UK opposes US plan for longer tours of duty

Britain and the US are at loggerheads over key aspects of their strategy against the Taliban, in fresh evidence of discord over the future of Nato's troubled mission in Afghanistan.

Washington wants a permanent command in the south of the country, where the fiercest fighting is taking place, instead of the current policy of rotating the post between contributing countries. The US has also asked for the length of time troops from other countries serve in Afghanistan to be significantly raised to match the lengthy American period of deployment.

The British Government is opposed to both the demands. It says that having a permanent southern command in Afghanistan – which, under the American plans, would be run by the US or Britain – would be a snub to Canada and the Netherlands, who are also taking part in the conflict. Canada, in particular, has suffered a large number of casualties. The UK is also refusing to extend the period of its current deployment of six months, saying it would put intolerable pressure on the already overstretched forces and would spark a rapid and potentially crippling exodus from the military.

The American proposals were recently presented to Nato and are currently under discussion, with Washington pressing hard for their acceptance. Robert Gates, the US Defence Secretary, is said to have declared that the alliance's response would be seen as an indication of its "seriousness" about the Afghan mission.

Mr Gates has pointed out that America, despite its heavy commitments in Iraq and Afghanistan, has just raised the minimum length of deployment from 12 to 15 months. The US is also sending another 3,200 marines while Nato's European members have been accused of dragging their feet on reinforcements.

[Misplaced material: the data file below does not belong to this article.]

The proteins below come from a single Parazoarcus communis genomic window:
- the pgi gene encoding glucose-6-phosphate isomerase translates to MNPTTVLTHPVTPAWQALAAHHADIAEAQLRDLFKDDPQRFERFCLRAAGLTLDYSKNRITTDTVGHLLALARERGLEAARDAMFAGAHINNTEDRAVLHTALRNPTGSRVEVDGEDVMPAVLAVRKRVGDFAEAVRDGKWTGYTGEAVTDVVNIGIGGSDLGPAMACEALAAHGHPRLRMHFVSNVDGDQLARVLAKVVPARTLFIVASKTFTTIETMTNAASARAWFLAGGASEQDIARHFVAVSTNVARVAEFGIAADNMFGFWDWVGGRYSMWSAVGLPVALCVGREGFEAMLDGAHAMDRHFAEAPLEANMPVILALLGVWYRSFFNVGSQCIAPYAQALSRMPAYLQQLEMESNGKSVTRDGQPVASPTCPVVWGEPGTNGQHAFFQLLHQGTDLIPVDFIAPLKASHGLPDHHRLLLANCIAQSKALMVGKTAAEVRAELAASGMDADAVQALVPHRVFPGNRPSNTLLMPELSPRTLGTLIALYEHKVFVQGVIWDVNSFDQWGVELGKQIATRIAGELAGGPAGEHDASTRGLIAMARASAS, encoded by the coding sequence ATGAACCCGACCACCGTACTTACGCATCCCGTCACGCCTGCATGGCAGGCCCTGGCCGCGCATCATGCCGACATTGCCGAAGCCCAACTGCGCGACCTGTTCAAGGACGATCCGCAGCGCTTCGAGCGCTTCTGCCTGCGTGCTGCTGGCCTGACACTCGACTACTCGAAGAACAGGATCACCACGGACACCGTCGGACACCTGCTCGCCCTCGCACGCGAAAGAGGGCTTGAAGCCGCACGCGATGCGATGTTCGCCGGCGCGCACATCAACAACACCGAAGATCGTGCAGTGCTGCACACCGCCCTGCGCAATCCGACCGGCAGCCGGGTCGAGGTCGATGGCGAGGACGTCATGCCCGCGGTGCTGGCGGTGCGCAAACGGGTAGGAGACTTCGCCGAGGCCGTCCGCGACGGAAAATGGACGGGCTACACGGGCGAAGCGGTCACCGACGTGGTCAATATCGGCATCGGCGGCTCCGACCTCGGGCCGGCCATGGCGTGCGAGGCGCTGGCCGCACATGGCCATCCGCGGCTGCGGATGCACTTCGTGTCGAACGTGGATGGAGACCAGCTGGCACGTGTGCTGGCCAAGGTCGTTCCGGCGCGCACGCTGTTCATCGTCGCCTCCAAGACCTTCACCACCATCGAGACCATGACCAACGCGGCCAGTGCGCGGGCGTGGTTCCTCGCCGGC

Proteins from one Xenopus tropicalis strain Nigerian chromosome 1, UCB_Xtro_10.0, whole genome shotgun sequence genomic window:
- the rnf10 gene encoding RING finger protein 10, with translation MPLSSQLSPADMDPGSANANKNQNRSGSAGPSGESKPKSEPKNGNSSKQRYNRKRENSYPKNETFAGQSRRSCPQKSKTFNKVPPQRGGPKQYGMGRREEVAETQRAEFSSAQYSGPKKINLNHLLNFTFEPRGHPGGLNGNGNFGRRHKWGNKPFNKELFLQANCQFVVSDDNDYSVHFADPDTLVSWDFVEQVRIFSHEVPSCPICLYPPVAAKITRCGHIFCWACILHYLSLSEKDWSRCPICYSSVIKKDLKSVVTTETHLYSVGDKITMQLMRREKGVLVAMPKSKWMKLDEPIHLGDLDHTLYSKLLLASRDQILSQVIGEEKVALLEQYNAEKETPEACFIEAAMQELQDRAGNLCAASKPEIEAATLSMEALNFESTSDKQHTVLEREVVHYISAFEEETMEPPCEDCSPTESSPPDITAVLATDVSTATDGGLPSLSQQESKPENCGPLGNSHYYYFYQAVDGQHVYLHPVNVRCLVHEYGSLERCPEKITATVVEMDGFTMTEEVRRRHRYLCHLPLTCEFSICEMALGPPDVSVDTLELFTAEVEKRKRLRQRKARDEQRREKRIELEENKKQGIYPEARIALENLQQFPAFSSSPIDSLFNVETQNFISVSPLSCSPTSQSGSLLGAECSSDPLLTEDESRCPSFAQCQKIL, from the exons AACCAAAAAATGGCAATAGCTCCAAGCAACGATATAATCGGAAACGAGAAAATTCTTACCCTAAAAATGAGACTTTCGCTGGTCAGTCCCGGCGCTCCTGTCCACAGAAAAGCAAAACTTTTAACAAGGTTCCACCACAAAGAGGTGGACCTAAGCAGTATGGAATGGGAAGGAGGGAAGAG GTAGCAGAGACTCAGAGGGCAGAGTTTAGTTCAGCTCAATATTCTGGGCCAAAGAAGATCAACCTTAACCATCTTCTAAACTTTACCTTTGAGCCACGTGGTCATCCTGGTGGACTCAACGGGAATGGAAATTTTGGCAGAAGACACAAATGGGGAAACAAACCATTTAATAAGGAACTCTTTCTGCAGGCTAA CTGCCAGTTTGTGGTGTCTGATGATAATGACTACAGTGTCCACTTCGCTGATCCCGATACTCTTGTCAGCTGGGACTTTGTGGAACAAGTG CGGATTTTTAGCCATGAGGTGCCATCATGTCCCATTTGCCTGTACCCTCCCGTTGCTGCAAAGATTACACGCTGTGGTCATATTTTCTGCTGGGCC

After the recent Nato meeting in Vilnius Mr Gates criticised a number of countries for turning a blind eye to the fact that they have to send soldiers to "fight and die" if victory is to be achieved in Afghanistan. Failure to do so, he added, "puts a cloud over the future of the alliance if this is to endure and perhaps even get worse".

The American position is said to have the support of the government of President Hamid Karzai in holding that a permanent command, based in Kandahar, as well as extending the length of the missions would provide stability and continuity. An Afghan official said: "We have members of the Pakistani security who have been working with the Taliban for the last 25 years. On the other side we have our Nato allies whose faces change more than once in just one year. So much in Afghanistan is based on personal contact and trust, yet just when someone from Nato has built that up at local level, it is time for him to move on."